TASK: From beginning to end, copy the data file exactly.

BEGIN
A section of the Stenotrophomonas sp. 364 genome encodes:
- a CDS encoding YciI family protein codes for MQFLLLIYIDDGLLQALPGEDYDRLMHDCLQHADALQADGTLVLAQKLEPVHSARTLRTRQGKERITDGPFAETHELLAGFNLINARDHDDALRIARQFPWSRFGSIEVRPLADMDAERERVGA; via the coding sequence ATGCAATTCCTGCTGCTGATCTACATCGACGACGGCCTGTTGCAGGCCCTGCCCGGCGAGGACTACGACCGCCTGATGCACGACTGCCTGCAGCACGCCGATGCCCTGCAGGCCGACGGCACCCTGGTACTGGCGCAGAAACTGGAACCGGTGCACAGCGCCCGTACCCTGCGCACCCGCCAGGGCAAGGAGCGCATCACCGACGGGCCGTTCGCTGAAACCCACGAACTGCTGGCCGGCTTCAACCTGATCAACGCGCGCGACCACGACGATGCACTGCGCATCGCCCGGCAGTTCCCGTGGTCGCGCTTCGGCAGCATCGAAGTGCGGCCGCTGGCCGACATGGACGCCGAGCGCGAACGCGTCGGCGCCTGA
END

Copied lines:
A section of the Stenotrophomonas sp. 364 genome encodes:
- a CDS encoding YciI family protein codes for MQFLLLIYIDDGLLQALPGEDYDRLMHDCLQHADALQADGTLVLAQKLEPVHSARTLRTRQGKERITDGPFAETHELLAGFNLINARDHDDALRIARQFPWSRFGSIEVRPLADMDAERERVGA; via the coding sequence ATGCAATTCCTGCTGCTGATCTACATCGACGACGGCCTGTTGCAGGCCCTGCCCGGCGAGGACTACGACCGCCTGATGCACGACTGCCTGCAGCACGCCGATGCCCTGCAGGCCGACGGCACCCTGGTACTGGCGCAGAAACTGGAACCGGTGCACAGCGCCCGTACCCTGCGCACCCGCCAGGGCAAGGAGCGCATCACCGACGGGCCGTTCGCTGAAACCCACGAACTGCTGGCCGGCTTCAACCTGATCAACGCGCGCGACCACGACGATGCACTGCGCATCGCCCGGCAGTTCCCGTGGTCGCGCTTCGGCAGCATCGAAGTGCGGCCGCTGGCCGACATGGACGCCGAGCGCGAACGCGTCGGCGCCTGA